When To Call Child Protective Services
Child Protective Services (CPS) is a governmental agency in many states of the United States that responds to reports of child abuse or neglect.
They work along with law enforcement, schools, and health care providers to ensure the safety and well-being of children.
In Texas, CPS is a part of the Texas Department of Family and Protective Services (DFPS). It is responsible for ensuring that children are safe and their needs are met, including physical, emotional, and mental health needs.
In a child custody case, CPS can become involved if there are allegations of abuse, neglect, or endangerment involving a child. This could be reported by a parent, a teacher, a neighbor, a healthcare professional, or anyone else.
Once CPS receives a report, they may conduct an investigation which could involve visiting the child’s home, interviewing the child and other family members, and possibly consulting with healthcare providers, teachers, and others who know the child well.
If CPS determines that a child is in danger, they have the power to take various actions, which can significantly impact a child custody case. Here’s how it might affect your case:
In extreme cases, if the child’s immediate safety is at risk, CPS can remove the child from the home temporarily.
This would certainly impact a custody case as the court would consider the reasons for the removal when determining custody arrangements.
If CPS finds that the child is at risk but removal isn’t necessary, they might create a service plan for the parents.
This could include parenting classes, therapy, substance abuse treatment, or other steps to improve the home environment. Compliance with this plan would likely influence a judge’s decision in a custody case.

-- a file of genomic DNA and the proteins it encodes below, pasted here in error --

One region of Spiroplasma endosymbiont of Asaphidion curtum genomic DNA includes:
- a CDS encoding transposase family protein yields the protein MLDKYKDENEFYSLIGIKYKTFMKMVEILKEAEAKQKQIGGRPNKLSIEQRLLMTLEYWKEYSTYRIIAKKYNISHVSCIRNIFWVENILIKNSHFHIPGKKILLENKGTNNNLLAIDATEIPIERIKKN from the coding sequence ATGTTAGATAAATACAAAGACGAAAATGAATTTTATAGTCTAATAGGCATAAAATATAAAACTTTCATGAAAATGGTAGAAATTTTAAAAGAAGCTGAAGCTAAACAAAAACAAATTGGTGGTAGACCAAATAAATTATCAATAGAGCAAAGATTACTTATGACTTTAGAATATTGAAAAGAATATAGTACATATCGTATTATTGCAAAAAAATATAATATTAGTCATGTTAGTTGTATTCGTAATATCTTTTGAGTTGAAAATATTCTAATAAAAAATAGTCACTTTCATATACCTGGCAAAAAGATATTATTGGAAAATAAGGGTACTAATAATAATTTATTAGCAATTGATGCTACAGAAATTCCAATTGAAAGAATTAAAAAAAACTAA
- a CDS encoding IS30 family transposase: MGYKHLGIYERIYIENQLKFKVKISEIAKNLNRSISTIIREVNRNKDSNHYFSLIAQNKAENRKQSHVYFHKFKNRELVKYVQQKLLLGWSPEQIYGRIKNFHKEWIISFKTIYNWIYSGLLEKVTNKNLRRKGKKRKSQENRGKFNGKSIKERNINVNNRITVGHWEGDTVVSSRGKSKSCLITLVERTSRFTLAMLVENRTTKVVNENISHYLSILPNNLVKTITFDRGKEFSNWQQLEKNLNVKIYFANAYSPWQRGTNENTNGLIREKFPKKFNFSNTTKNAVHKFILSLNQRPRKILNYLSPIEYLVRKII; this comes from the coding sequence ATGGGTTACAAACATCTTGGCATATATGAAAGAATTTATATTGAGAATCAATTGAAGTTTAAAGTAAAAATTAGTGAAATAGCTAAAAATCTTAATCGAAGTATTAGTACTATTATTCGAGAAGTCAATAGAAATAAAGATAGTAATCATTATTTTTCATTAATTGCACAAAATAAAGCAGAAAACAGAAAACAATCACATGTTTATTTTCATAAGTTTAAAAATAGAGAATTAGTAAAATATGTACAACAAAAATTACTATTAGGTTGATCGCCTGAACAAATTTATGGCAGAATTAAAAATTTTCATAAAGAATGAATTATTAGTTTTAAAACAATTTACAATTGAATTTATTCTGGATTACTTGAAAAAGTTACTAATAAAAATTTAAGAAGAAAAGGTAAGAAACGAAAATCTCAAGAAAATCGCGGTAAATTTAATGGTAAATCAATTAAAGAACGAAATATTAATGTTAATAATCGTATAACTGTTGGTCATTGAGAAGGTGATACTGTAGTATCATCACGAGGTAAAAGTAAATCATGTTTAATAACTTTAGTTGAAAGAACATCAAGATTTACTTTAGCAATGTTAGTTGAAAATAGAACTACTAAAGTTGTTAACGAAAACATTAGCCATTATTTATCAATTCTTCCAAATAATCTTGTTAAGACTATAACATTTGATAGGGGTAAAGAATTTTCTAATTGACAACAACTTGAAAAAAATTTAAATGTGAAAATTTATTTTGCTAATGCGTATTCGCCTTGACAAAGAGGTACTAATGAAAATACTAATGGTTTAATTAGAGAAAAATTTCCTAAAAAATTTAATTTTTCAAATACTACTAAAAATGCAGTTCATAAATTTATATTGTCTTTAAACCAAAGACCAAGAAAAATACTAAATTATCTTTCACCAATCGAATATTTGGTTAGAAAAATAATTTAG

Termination of Parental Rights
In severe cases, CPS can seek to terminate parental rights entirely. This is typically a last resort when there is severe abuse or neglect, and the parent has not complied with the service plan.
If parental rights are terminated, that parent would not be eligible for custody.
Influence on Judge’s Decision
Even if CPS does not take any of the above actions, their investigation and findings could still influence a judge’s decision in a child custody case.
The judge would take into account any concerns raised by CPS when determining the best interest of the child.
Remember, CPS’s primary role is to protect children from harm. If you’re involved in a CPS investigation, it’s critical to cooperate and consult with a legal professional who can guide you through the process.
What To Do If Child Protective Services Are Investigating You?
In a situation where one parent does not work, child support is still determined by the courts in accordance with the laws and guidelines of your state.
It can be a complex process, and the approach may vary based on individual circumstances. Here are some general principles:
If a parent is voluntarily unemployed or underemployed — meaning they could work but choose not to, or they intentionally earn less than they could — the court might “impute income” to that parent.
This means the court would assign an income value based on what that parent could be expected to earn given their education, work history, job market, and other factors.
The assigned income is then used to calculate the child support obligation.
Minimum Child Support
Some states have a minimum child support amount that must be paid even if a parent is not working, to ensure that both parents contribute to the child’s upbringing.
Consideration of Benefits
If the non-working parent is receiving benefits such as unemployment, disability, or social security, these may be considered income for the purpose of calculating child support.
Change in Circumstances
If a parent becomes unemployed involuntarily, such as due to a job loss or disability, they can usually apply to the court to modify the child support order. A significant change in financial circumstances is often grounds for modifying child support, but it’s not automatic — the parent must request it.
Needs of the Child
Ultimately, the court’s primary concern is the wellbeing and best interests of the child. The child has a legal right to support from both parents.
If one parent doesn’t work, it doesn’t absolve them from the responsibility to contribute to their child’s needs in some way.